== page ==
Michael was leading the way with a decent Pollack, a specimen Skate, and to rub salt into the wounds, promptly landed a specimen Spurdog. I was ahead on numbers, not much to write home about, but as I like to tell everyone.....it's a team event, not sure if anyone believes that!
Finally, a bit of action for the skipper to warm me up
The afternoon passed, overcast with light rapidly fading, and temperatures plummeting, I made the call for lines up. The sea state hadn't worsened, but equally, it hadn't improved either, and it's easier on the nerves heading for harbour in daylight during stormy seas! Of course....as I picked up the Penn Ally to reel in, the rod tip thumped, buckled over, and it was my turn to winch up a barn door.
The daylight steam to harbour was now no longer an option. This felt like a decent fish, but something wasn't quite right. The tidal strength had been steadily increasing, but still, it shouldn't be this much of a struggle on the Penn gear, well matched for any leviathan in Irish waters. I began to suspect there could be a tangled fish, wrapped up in the leader leaving it to "kite" in the current.
Ready for the obligatory tag, then back to the depths
An hour and a half later, and only by dropping back eight hundred feet of anchor line, we were finally close enough to haul the Skate to the surface, where he thankfully un-tangled, nose into the tide and came easily to the gunnels. Pitch black conditions by this stage, illuminated by the deck light.
A speedy tag, measure, photograph and release, catch my breath, then lift the anchor and head for harbour. Not ideal in dodgy conditions, but no major issues either. I prefer to cruise back to harbour under these circumstances. On past adventures, I've had to avoid upturned tree stumps, lobster pot ropes, beer kegs and builders planks, none of which are advisable to hit at speed in the dark, in a "big" sea! All in all, another wee fun adventure and happy result for the start of a new year.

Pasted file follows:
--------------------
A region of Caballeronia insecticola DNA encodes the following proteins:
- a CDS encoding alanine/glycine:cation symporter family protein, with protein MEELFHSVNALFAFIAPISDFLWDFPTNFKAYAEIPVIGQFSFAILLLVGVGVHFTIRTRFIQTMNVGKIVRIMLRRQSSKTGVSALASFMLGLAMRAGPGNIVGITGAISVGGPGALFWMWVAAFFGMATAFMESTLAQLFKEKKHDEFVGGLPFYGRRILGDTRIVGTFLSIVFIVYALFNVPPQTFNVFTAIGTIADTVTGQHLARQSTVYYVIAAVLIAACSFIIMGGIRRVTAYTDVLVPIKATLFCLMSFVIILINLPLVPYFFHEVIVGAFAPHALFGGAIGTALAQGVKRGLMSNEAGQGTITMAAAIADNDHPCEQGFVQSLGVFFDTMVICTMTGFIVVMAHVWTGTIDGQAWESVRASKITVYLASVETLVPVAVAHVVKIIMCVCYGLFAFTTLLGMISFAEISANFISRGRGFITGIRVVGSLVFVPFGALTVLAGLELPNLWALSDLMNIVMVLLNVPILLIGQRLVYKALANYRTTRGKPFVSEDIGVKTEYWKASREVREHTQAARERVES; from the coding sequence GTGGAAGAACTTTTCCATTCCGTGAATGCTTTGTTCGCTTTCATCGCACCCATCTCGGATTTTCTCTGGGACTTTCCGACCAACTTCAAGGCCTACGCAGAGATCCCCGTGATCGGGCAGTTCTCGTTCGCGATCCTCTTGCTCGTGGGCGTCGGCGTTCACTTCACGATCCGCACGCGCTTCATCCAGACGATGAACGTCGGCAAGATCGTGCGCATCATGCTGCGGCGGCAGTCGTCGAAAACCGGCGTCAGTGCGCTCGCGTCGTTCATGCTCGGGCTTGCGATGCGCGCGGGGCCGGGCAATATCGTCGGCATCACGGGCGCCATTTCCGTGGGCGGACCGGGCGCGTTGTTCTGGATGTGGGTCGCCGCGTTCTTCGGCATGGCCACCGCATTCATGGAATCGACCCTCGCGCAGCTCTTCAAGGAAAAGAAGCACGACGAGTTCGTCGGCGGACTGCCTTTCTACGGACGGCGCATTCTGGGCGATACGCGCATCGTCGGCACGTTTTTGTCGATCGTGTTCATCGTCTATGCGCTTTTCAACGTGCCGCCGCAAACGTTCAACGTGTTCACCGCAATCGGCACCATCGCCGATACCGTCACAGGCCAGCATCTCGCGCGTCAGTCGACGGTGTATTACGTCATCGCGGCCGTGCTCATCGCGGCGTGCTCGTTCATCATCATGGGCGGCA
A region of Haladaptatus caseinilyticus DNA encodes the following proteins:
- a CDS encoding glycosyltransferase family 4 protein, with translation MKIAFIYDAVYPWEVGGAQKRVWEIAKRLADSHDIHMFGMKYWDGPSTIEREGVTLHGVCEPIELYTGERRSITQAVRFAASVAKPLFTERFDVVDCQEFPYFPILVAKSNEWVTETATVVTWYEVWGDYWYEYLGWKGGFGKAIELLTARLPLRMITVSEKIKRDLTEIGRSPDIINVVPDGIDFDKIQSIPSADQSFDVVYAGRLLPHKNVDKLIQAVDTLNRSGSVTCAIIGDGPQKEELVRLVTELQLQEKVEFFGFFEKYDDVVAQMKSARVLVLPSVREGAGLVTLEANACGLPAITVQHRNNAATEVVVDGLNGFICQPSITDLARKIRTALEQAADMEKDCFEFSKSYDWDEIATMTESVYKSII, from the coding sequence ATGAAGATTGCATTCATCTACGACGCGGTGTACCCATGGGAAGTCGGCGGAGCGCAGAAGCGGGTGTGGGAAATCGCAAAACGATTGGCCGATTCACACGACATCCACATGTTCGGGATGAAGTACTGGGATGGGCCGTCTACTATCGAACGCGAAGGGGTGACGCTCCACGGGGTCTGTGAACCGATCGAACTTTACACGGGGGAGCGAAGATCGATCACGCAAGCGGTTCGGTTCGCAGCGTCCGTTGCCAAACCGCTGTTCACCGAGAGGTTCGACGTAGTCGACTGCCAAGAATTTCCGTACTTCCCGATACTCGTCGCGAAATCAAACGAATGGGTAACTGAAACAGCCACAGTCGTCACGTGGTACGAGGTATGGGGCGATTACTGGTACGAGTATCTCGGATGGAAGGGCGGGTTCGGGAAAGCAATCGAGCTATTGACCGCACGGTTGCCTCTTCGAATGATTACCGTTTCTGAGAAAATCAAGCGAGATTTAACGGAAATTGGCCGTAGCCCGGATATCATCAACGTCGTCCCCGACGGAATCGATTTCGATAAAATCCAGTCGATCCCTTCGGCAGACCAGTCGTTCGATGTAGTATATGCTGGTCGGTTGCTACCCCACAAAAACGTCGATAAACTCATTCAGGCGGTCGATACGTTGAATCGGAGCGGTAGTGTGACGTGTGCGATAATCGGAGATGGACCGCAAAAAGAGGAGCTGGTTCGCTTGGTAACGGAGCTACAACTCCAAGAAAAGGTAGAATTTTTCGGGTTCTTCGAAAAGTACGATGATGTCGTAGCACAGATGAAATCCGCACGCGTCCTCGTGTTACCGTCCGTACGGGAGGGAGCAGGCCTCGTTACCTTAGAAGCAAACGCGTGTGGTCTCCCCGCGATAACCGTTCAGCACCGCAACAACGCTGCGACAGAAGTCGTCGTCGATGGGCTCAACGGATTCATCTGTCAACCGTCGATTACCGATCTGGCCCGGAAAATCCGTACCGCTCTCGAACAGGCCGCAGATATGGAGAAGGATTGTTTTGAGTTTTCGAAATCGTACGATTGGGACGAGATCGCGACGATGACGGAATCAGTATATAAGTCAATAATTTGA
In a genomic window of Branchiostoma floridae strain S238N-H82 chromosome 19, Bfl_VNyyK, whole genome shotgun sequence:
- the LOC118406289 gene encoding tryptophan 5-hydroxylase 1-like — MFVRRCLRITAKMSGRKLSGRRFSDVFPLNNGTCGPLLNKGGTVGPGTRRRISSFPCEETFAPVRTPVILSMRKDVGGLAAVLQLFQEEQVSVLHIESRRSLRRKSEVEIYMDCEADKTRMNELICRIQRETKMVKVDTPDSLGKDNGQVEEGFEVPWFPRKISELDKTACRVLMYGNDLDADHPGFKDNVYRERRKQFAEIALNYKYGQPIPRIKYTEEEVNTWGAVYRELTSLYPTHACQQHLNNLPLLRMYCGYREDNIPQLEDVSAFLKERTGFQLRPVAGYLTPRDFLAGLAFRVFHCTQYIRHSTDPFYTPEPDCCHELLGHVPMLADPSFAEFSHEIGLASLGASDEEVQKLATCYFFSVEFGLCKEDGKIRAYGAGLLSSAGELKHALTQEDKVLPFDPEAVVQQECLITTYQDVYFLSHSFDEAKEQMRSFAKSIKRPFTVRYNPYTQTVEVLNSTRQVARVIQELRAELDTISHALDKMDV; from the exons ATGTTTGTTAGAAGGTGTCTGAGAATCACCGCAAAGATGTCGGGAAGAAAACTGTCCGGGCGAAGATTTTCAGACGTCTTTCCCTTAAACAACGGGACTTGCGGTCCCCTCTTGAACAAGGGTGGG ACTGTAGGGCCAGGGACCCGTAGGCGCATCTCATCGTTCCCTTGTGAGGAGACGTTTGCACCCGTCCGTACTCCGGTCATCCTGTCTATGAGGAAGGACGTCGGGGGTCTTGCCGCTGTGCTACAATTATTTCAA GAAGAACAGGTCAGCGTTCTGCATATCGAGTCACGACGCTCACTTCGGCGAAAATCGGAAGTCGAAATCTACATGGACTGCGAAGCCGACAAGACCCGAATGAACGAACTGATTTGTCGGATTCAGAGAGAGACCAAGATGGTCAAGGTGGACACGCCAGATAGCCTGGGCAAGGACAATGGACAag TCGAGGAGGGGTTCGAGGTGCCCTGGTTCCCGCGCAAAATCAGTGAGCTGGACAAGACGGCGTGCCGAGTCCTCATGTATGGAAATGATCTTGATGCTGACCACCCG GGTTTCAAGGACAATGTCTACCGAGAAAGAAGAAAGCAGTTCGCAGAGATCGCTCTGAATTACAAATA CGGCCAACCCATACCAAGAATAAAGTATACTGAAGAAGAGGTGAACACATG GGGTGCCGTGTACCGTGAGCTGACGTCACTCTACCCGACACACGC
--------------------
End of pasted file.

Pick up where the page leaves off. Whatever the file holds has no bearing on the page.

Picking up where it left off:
It is with heavy heart that I share the news, that ICES, the International Council for the Exploration of the Seas, are considering reintroducing a quota for Spur Dog with a proposed total allowable catch of 17,353 tons for this year and 17,855 tons for 2024. Some quick maths, using an average weight of 8lbs per fish puts this at roughly 4.5 million Spur Dog per year, that can be landed. That will be over nine million taken from the ecosystem by the end of 2024!
Many years ago, some individuals and I took part in a lengthy campaign (over a period of eight years) lobbying politicians, taking days off work etc to help bring about some form of protection for this typically slow growing, slow to sexually mature shark species that happened to be critically endangered.
On the rare occasion when someone did land a Spur Dog, on many occasions their jaws were ripped off, or ripped in half from long line activity. Long liners would drop tens of thousands of baited hooks in an area and effectively wipe out the whole shoal. Over fifteen years in my sea angling club, we never saw a single Spur Dog in Irish waters.
Aftermath of commercial long-line activity in the area
Protection through legislation has seen a dramatic improvement in Spur Dog numbers, which corresponds to Common Skate numbers too, as they are known to feed on juvenile Spur Dogs. What we now have is commercial fisherman effectively calling for a cull, claiming these shoals are wiping out juvenile species and crab stocks.
Spur Dog predominantly predate on shoals of Mackerel, Herring and Sprat, if they are feeding on juvenile fish stocks, perhaps it is because the Mackerel, Herring and Sprat shoals have been so badly decimated by over-fishing, there is little fodder fish left for predators such as Spur Dog. What's next, Blue Shark cull because they are eating what's left of the Mackerel shoals, Porbeagle cull because they are eating precious Pollack stocks? It always seems to be that the fault lies anywhere and everywhere, except with commercial over-fishing! As catch and release anglers, if this goes through, which I expect it will, kiss goodbye yet again to another recreational sporting species, and a detrimental "knock-on" effect to species in the food chain, such as the critically endangered Common Skate.